Visiting Leu Gardens in Orlando

by Editor
Leu Gardens

The 50-acre Leu Gardens in Orlando sits on the edge of Lake Rowena, just minutes from downtown. Leu Gardens is a tranquil retreat and the perfect antidote to the high energy theme parks. The jungle-like feel of the lush foliage, year-round colorful blooms, and occasional alligator sightings along the lake give visitors an immersive Florida nature experience.

History of Leu Gardens

The plot of land holding the garden was originally purchased by Harry P. Leu and his wife Mary Jane in 1936. As avid travelers, the Leu’s collected plants from all over the world to plant in their garden, creating the foundation for this tropical oasis. Mr. Leu had a particular affinity for camellias, which explains the garden’s extensive collection. In 1961, the couple deeded their property to the City of Orlando who opened Leu Gardens to visitors.

Exploring the Leu Gardens

You can grab a map when you purchase your ticket, or just explore by following the pathways. Each garden collection is marked, and prominent plants have helpful labels. Follow the path with Lake Rowena on your right and you’ll come to the Tropical Stream Garden, one of my favorite areas. The walkways are lined with dots of color from hot pink ‘Maria’ Ti plants (Cordyline fruticosa), red bromeliads, and lush green palm trees.

Leu Gardens

Abundant Lush Foliage / Kirsten Harrington

On my early January visit, the purple-flowered Hong Kong orchid tree was in bloom, adding an intoxicating fragrance to the air. The path winds past banana trees, ferns, and other tropical foliage. Follow the walkway across several small bridges as you admire all the colors. There are benches throughout if you wish to rest or simply soak in the beauty.

If you’ve never heard bamboo rustle in the wind, don’t miss the Bamboo Garden. On a blustery day, I stopped to listen to the knocking sound of the bamboo as the canes swayed back and forth, tapping out a drum-like rhythm. There are several varieties here, some reaching heights of 100 feet. Slender lady palms are tucked into the groves, with their bamboo-like stalks blending right in.

Leu Gardens

Camellias in Bloom in Leu Gardens / Kirsten Harrington

The Camellia Garden has more than 2,000 plants and over 250 varieties, making this collection one of the largest in the United States. By early January pink, red, and white flowers are already on display with many more buds ready to open. Late February or early March is the peak season. Stately oak trees mingle with the camellias, Spanish moss hanging from their branches like leftover Christmas tinsel. Purple beautyberry shrubs add color to the landscape. It’s hard to believe it’s winter when you’re surrounded by blooms of all colors.

The Butterfly Garden sits near a trellis archway, giving it an English garden feel. I paused to watch several Monarchs flit about and collect nectar for their migratory journey. They darted in and out of the nearby Herb Garden, with its good-smelling rosemary, sage, chives, and basil. There’s a vegetable garden, too, and Central Florida’s mild climate means broccoli, lettuce, cabbage, kale, and tomatoes were all thriving in the raised beds.

Leu Gardens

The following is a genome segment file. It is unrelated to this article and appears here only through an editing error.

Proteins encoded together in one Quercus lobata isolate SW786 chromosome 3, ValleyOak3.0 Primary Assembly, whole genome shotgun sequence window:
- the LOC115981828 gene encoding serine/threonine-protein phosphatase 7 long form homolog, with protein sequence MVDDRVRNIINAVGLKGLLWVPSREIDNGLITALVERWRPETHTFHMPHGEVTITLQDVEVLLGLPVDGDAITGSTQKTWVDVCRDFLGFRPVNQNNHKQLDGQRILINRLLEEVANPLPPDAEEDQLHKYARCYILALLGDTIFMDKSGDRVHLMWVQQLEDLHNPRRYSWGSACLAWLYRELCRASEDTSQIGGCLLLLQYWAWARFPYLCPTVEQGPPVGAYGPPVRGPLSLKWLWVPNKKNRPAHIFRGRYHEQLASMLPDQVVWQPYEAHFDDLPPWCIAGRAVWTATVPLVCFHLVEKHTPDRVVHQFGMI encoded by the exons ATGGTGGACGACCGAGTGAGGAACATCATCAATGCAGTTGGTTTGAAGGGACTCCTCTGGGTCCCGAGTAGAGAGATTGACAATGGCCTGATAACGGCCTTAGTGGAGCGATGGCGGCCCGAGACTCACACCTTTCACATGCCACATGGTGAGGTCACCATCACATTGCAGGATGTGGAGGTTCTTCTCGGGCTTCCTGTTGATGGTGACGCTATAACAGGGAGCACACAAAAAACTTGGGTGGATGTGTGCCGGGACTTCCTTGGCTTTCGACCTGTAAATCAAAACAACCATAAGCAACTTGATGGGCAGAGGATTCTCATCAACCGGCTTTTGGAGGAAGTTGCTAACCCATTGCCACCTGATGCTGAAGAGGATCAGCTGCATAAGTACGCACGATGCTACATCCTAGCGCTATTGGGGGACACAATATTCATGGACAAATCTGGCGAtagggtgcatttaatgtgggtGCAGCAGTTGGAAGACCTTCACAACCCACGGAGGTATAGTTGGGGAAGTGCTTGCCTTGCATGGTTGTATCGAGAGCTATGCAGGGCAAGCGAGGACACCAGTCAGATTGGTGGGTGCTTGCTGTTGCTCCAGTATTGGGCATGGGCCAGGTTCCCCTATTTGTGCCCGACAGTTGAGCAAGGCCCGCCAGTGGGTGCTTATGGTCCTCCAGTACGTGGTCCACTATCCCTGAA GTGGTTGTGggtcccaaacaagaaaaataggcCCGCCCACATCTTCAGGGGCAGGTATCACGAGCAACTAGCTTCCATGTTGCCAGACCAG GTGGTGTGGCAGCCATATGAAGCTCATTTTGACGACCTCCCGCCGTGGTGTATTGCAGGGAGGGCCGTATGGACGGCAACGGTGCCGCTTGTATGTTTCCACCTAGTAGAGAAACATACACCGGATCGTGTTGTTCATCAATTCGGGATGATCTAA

Bench and roses in Leu Gardens / Kirsten Harrington

Roses peak in spring in Leu Gardens, but no one told that to the pink and white shrub roses that bloom in winter surrounding the benches and fountain in the Rose Garden. I sat for a moment on a white metal bench, enjoying the solitude. Visiting on a weekday meant that I had the whole garden mostly to myself.

Events at Leu Gardens

Make sure to check the website before your visit to Leu Gardens to see the full lineup of special events. You’ll find everything from yoga and edible landscaping classes to floral jewelry making and photography. Bring a picnic and someone special for Movie Nights for an outdoor date in the gardens. Most events are separately ticketed with an extra fee.

Leu Gardens is such an Orlando treasure. With over 400 species of palm trees, tropical plants, and an occasional alligator resting at the lakeshore, it’s a slice of old-world Florida. This urban oasis is a great place to bring the kids, a picnic, or just your thoughts. The temperate climate means there’s always a rainbow of colors to see.


Palmer’s Garden & Goods is less than a mile away, and garden buffs will want to stop here to browse the plants and home décor. I’ve been known to sip a mimosa from the onsite bar while I shop. They also have live entertainment and wine and cheese pairings.

The nearby Mills 50 neighborhood is the heart of Orlando’s Asian restaurant scene. I love to relax with a Black Sesame Latte at the swanky Haan Korean coffee shop or have lunch at Chuan Lu Garden, my favorite Orlando Chinese restaurant.

Just a few miles away you’ll find the town of Winter Park, with charming shops and restaurants. The Alfond Inn makes a perfect home base for a few days of exploring. You’ll find boutique shops and restaurants along Park Avenue, with Central Park in the middle. A few notable restaurants are Prato, where you can enjoy Italian cuisine on the patio, and Bosphorous Turkish Cuisine, with exotic interior and authentic food.

One of my favorite Florida museums, The Charles Hosmer Morse Museum of American Art, is within walking distance from the Alfond Inn and houses the world’s largest collection of art by Louis Comfort Tiffany. If you’re a fan of stained glass, make sure to stop here.

Featured image: Tropical Stream Garden / Kirsten Harrington

Kirsten Harrington is an Orlando-based food and travel writer who loves to spend time in nature. You can find her tending to her orchids, or out walking on the trail in her neighborhood. You can read her travel stories on her website

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